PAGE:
Best Virtual Assistant

4 High-Scores to Achieve to Retain The Best Virtual Assistants!

10/12/ 2015   |   USource Team  |   Freelancers

Keep them once you’ve got them! Virtual assistants can and do leave bad managers. Here’s the lowdown on the DO’s and DONT’s so that your freelancers are loyal to you.Have_a_plan

All virtual assistants love goals and deadlines. It makes expectations and timelines organized. Give them something specific or something regular, or have them assess the job and tell you when they can complete it– and stick to that.

Some clients make a gameplan and calendar but neglect the budget. Not good. You only get what you pay for. Pay nicely and you get great work. Pay peanuts and you get… not much.


Most adults experienced going to an office, and there’s no one worse than a supervisor who breathes down your neck constantly.

Create a regular meeting time: ten minutes every day, one hour every week– take your pick according to the job. Let your virtual assistants do their job. You hired them because they’re skilled and talented, didn’t you? Let them use their skills and talent then!

Freelancers usually prefer autonomy. They became freelancers because THEY CAN work without supervision and spoonfeeding. They’d submit, they’d take your feedback and edit. Sit back and do something else. This is why you outsource: you multiply your time!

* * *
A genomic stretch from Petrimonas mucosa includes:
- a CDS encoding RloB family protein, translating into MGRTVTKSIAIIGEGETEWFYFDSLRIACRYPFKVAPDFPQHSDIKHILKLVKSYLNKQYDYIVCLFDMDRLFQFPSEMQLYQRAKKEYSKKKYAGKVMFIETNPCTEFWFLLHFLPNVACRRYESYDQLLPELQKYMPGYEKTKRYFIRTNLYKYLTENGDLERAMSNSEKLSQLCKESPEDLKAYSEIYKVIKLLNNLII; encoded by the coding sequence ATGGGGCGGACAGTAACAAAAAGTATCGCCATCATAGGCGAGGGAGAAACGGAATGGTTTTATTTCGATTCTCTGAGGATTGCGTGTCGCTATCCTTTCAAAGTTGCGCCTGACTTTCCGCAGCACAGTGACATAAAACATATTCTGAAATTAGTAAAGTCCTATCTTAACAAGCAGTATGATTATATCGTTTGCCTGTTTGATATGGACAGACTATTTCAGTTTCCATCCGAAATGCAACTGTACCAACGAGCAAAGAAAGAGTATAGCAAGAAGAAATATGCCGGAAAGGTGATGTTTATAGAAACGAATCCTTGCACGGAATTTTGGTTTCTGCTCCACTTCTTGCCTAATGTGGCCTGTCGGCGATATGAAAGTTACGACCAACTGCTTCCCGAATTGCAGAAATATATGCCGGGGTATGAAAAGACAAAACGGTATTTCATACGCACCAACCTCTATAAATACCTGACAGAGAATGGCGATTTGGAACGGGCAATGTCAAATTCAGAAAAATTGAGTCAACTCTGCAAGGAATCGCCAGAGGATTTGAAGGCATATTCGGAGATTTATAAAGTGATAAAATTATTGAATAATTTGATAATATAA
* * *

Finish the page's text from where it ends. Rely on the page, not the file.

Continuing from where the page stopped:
Yes, your payment turns into food, but I mean little canapes of appreciation and a regular dose of no-pressure. Feedback is essential. Let your virtual assistants know they’re doing good. You don’t have to sing their praises every week, but a reminder now and then, that they’re essential, is good for their souls.

Often, virtual assistants have more than one job– the job with the appreciative client is their favorite.


The RSA’s (the Royal Society for the Encouragement of Arts) What Drives US video reveals a stunning but always-been-there fact: humans are not motivated by money.

What keeps us moving and engaged in all the things we love to do are: a sense of autonomy, the challenge of mastery, and purpose.

Autonomy is already taken care of–freelancers are self-directed, and that’s why many of us love freelancing. And doing the things we do and getting prompts, challenges and leads from our clients make us better. That’s mastery.

As for the contribution/purpose part, that’s on you.

Sure, your freelancers are individuals who should and would certainly cultivate something themselves. But even as you plan and outline and map out every move and every eventuality in your startup , create an SOP that’s not so much ‘standard’ as dynamic, practices that fuel creativity in your freelancers. Let them contribute. Let them build alongside you.